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Vitamin C is best known for its ability to fight viruses — especially the common cold.
Of course, some people will tell you vitamin C’s cold-fighting abilities are a myth. But, the truth is, its cold-fighting reputation is warranted…
Studies show that if you take vitamin C before catching a cold it can reduce the severity of your symptoms. And, if you take it after catching a cold, it can shorten the duration of your cold. But here’s the catch…
Most clinical trials show that vitamin C only reduces the duration of your cold by a mere 10 percent. That means, if you have a cold that would typically last 10 days, vitamin C can knock the time you spend sneezing and sniffling down to nine days.
Now, one less day spent feeling sick and miserable is worth the minimal effort required to take a daily vitamin C pill. But it does make you wonder whether vitamin C is the miracle cure for colds that we’ve hoped for all these years…
I, for one, know there have been times when I’ve taken vitamin C at the first signs of a cold and it’s gone in a day or two max. And I’m sure you’ve probably had experiences like this too. So why do these anecdotal experiences defy the clinical evidence?
Well, it may be due to dosage….
The more C, the better
Most clinical trials studying the effect of vitamin C on colds give participants modest doses of the vitamin. Typically, it’s about 1 gram (1,000 mg) per day. But, interestingly enough, trials that use a dosage higher than 1 gram end up with better results…
That’s why researchers from the University of Helsinki in Finland decided to take a closer look at two randomized trials that compared the effects of varying doses of vitamin C on the common cold.
The first trial they analyzed compared the effect of 3 grams of vitamin C per day with the effect of 6 grams per day. It turns out, 6 grams of vitamin C per day shortens the duration of colds by twice as much as 3 grams per day. People who took the 6 grams recovered 17 percent quicker than those who didn’t take any.
The second study they analyzed had similar findings. This time researchers compared the effect of 4 grams of vitamin C per day with the effect of 8 grams per day. Once again, a double dose had double the effectiveness. People who took 8 grams shortened the length of their cold by 19 percent.
Basically, these studies show there is a dose-response relationship between vitamin C and colds—the more you take, the better the results. That means doses exceeding 8 grams per day could fight colds even more powerfully. But there’s no way to know for sure until more research is done. In the meantime, researchers say 8 grams should be plenty to help you see significant improvement in your cold.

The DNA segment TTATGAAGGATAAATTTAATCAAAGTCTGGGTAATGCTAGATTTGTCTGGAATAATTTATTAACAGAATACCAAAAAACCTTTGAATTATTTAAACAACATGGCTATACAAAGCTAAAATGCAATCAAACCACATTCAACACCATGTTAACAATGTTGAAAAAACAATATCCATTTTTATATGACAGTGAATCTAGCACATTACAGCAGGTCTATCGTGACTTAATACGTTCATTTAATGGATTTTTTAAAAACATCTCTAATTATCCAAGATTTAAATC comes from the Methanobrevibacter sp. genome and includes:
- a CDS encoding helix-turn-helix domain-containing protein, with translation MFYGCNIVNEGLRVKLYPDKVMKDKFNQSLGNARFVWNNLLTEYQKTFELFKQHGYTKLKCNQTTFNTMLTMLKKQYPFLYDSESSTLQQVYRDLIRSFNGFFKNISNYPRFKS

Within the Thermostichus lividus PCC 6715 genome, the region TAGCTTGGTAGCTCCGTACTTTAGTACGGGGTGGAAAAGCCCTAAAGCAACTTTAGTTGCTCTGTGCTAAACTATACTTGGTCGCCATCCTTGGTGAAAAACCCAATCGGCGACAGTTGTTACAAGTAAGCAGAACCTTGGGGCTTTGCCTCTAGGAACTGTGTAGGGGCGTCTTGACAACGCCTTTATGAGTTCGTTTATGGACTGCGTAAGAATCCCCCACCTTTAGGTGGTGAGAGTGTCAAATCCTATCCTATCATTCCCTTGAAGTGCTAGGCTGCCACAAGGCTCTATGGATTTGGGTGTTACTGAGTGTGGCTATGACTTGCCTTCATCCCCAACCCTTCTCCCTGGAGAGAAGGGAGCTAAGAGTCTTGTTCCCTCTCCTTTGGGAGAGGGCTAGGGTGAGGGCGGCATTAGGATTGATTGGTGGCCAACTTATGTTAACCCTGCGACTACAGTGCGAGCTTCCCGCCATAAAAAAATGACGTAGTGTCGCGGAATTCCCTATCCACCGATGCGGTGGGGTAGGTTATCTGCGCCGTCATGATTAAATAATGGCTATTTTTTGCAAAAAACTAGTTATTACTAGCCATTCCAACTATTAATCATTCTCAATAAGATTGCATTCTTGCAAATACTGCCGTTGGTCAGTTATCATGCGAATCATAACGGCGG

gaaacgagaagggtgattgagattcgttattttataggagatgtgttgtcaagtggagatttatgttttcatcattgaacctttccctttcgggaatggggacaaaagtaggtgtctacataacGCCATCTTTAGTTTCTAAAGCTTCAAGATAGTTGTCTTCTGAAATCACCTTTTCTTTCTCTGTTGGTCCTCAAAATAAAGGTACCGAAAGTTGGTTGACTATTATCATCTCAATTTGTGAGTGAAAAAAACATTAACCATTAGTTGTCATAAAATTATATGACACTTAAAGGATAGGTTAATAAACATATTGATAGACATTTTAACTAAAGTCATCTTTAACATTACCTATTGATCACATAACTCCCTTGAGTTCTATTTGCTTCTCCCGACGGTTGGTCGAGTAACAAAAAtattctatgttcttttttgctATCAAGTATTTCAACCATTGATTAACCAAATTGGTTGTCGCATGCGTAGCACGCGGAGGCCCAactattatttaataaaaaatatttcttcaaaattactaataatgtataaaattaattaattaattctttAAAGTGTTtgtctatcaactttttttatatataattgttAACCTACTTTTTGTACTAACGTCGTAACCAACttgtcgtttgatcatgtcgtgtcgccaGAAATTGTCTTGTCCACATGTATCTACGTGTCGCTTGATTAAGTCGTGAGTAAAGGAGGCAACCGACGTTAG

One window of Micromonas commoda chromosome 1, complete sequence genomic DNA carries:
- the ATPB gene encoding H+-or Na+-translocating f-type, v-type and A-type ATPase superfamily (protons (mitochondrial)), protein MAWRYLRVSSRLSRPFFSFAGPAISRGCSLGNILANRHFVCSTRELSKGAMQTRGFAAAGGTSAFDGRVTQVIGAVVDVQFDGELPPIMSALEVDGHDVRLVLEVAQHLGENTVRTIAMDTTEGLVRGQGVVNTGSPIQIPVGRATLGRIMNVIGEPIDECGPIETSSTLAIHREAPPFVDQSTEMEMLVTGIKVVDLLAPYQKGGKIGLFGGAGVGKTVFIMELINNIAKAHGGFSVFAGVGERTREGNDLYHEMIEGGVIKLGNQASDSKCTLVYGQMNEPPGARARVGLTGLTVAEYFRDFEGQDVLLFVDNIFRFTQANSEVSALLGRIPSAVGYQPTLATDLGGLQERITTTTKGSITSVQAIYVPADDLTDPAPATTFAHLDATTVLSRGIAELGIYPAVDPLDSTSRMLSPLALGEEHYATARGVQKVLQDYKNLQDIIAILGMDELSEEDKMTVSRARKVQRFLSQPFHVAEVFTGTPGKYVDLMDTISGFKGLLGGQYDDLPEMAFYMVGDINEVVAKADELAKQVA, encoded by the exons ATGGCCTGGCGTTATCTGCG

“Given the consistent effect of vitamin C on the duration of colds, and its safety and low cost, it would be worthwhile for individual common cold patients to test whether therapeutic 8 g/day vitamin C is beneficial for them. Self-dosing of vitamin C must be started as soon as possible after the onset of common cold symptoms to be most effective,” said the researcher who performed the analysis Dr. Harri Hemilä from the University of Helsinki.
If you’re planning on upping your dose of vitamin C next time you get a cold, I have one word of warning for you…
Taking vitamin C in such high doses is unlikely to put your health in any serious danger (Linus Pauling took 18,000 mg of vitamin C per day and lived to be 93), but it can cause diarrhea, nausea and (in rare cases) kidney stones.
If you’re looking for another vitamin cure to make your colds less miserable and less frequent, you may want to check out the cold-busting powers of the sunshine vitamin — vitamin D — too.
Editor’s note: Did you know vitamin C is a powerful cancer killer? It’s just one of dozens of natural ways to survive and avoid cancer the mainstream medical community would rather you never knew. Click here for a preview of Dr. Michael Cutler’s comprehensive guide, Surviving Cancer!
- Do home remedies for the common cold really work? — MedicalXpress. Retrieved April 18, 2017.
- Larger doses of vitamin C may lead to a greater reduction in common cold duration — MedicalXpress. Retrieved April 18, 2017.
- Vitamin C and Infections — Nutrients, 2017.
- Overloading On Vitamin C? — Dr.Weil.com. Retrieved April 18, 2017.